In Burning Questions, Sam Weller pontificates on, ruminates upon or investigates into any and all anime and manga topics.
First, think of all the hours and hours and hours of anime you’ve watched so far in your lifetime. The lost weekends, the marathon sessions and, most pointedly, the games of FINAL FANTASY you’ve played while it’s on in the background.
In all that time... did you LEARN anything?
I mean, besides the random proclivities of perverts, the exact model number of Amuro Ray’s first Gundam Mobile Suit (it's RX-78, BTW) and every single one of Luffy’s various Gum Gum attacks. Is there anything truly meaningful you’ve learned about Japan through anime? It’s culture, it’s history, it’s people... and no, I doubt RUROUNI KENSHIN is a literal retelling of the Meiji era.
For many North American otaku - - and I’d assume European and South American ones, as well - - anime tends to be the biggest cultural export of Japan that we consume. I think I’ve actually learned quite a bit about the country of origin for one of my favorite hobbies over the years. A lot of my knowledge, I'd say, concerns what the Japanese tend to... fear.
Think GODZILLA. But for food and trends, instead of nuclear decimation.
For example: C CONTROL dealt with the recession in a way that’s uniquely Japanese, addressing the future of the economy in POKEMON combat and philosophical monologues. WHITE ALBUM (while a melodrama) explored the less appealing sides of the very real Idol industry. Obvious examples like GRAVE OF THE FIREFLIES dealt with the realities of WWII in Japan, and TENCHI MUYO had a lot of allusions to Shinto beliefs that might have gone over some viewers heads. There are countless other examples of history and culture intersecting with anime plots.
So in a lot of these shows, whether implicit or explicit, you are learning bits and pieces of history and what makes Japan, well... Japan. Some of the most interesting information can be found in the political commentary in the works of MAMORU OSHII, a legendary anime director. And often, Oshii deals with fears that are specifically Japanese.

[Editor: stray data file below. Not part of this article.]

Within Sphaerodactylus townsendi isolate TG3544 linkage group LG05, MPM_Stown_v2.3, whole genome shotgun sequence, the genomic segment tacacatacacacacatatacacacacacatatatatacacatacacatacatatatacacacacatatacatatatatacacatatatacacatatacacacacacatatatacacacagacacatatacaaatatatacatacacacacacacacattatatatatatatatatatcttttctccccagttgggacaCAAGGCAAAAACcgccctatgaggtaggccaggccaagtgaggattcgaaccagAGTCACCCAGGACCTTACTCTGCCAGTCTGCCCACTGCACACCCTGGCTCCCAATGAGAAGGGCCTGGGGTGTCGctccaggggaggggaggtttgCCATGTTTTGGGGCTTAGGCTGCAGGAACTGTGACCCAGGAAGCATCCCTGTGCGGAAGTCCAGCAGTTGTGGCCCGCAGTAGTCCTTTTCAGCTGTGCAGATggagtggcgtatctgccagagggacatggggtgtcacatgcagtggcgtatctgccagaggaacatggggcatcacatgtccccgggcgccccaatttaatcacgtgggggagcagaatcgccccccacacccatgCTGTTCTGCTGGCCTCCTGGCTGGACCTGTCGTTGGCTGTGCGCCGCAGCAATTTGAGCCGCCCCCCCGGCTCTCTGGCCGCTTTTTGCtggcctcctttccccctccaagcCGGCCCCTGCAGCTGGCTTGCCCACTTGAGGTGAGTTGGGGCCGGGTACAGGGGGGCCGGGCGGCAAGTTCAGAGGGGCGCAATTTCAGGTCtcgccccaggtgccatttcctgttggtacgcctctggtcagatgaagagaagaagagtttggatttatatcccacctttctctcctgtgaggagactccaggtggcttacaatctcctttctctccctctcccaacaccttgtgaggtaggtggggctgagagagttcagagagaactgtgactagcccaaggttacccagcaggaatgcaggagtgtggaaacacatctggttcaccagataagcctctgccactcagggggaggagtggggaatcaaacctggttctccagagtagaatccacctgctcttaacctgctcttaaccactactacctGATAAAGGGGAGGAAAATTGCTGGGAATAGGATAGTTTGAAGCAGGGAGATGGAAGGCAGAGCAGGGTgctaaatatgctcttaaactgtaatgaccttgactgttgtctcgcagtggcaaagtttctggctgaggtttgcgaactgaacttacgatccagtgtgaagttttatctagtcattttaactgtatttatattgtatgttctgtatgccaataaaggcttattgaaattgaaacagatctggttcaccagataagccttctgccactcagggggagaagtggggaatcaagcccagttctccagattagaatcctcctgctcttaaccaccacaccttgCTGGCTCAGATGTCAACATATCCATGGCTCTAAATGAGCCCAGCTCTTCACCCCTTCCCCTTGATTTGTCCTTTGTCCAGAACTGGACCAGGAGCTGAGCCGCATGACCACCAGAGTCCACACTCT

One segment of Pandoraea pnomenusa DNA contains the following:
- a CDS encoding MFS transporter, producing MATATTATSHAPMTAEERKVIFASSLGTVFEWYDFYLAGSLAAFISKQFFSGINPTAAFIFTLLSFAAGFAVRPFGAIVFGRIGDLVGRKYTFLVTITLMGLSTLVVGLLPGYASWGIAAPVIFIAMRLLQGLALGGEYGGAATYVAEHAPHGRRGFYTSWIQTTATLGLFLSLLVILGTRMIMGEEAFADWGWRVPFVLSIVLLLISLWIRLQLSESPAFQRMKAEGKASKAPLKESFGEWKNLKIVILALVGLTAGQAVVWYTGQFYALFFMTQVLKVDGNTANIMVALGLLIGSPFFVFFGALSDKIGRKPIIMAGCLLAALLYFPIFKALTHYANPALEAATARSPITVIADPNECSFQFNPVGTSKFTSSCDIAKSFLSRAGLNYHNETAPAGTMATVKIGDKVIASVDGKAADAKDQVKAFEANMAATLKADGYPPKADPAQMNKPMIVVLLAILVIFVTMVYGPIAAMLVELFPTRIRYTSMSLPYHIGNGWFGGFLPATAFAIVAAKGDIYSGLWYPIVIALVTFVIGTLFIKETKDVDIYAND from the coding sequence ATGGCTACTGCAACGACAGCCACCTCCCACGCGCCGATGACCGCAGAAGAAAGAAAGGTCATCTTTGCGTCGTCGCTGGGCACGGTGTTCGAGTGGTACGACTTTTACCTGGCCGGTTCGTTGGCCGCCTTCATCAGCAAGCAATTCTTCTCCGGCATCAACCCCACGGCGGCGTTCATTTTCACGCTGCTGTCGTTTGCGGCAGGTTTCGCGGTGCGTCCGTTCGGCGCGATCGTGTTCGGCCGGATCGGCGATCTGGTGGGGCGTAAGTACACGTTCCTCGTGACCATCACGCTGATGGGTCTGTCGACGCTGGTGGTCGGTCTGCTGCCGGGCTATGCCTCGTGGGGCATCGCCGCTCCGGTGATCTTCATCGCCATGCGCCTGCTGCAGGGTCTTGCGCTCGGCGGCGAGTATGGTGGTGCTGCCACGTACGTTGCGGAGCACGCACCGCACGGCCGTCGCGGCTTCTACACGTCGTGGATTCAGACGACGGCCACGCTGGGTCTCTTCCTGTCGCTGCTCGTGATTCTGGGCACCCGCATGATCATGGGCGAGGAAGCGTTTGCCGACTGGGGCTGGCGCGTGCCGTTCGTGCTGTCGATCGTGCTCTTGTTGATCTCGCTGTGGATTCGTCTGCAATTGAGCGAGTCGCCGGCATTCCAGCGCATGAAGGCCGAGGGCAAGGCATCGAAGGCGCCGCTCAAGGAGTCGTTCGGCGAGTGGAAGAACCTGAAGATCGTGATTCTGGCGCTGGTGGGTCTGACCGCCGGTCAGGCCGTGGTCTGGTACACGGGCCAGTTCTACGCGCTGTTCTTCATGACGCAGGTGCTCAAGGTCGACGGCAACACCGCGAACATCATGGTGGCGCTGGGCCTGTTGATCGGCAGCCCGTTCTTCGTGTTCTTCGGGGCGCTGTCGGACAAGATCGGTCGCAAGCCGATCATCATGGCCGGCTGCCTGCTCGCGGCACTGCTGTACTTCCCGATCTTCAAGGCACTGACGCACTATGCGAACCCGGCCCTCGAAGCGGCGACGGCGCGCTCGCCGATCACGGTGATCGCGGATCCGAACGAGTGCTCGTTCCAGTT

Enter one of Sam’s favorite films: PATLABOR II
What first hooks me about this film is how wonderfully dense the landscapes and character renders are. Expressions are given weight while not being too over-the-top, and even though PATLABOR II is set in the future, it’s resemblance to contemporary Japan is very much on purpose.
A story of a city under siege and the intrepid, robot-using police force that battles against it, PATLABOR II is one of Oshii’s tightest scripts. It also contains some of the best commentary on modern Japanese fears of losing control of their country...
Post-WWII Japan is a topic that’s been covered pretty heavily - - and might even be seen as old hat - - but watching this film with 9-11s and the recent Boston bombings in mind, I found the issues of sacrificing liberty for security and what fighting war really means as being resonant as ever. In this future, Japan is still sitting there, nervous about being taken over again, being under siege.
PATLABOR II enlightened me to a certain fear that urban Japanese share - - at any moment, the tenuous peace they worked so hard to protect could be shattered. Earthquakes, nuclear catastrophe, and other factors still exist in Japan, and yet the biggest antagonist in this film is ourselves.
I'll cut the dissertation to a minimum here... after all, what do I really know anyway?
Ultimately, even if you’ve learned how to write some katakana or pronounce some phrases correctly in Japanese, the anime we watch are only just introductory courses to a richer and much deeper atmosphere. If you’re really interested in what’s going on in Japan, look a little beyond the anime and read interviews from law-makers, book authors, and English-speakers that just know “What’s going on, man?” Satiate your Japanese curiosity with some museum visits while you’re at it, too!
So how about Vicers? What anime has educated you a little bit about Japan? What things do you know now that you didn’t know back then, and why not share them with the rest of us!
Sam Weller is a writer and actor who's scribed for shows like FIRST EDITION, GEEK THERAPY, and most recently BATGIRL: SPOILED. He also really likes anime. To know what is going to happen next, follow@cravesam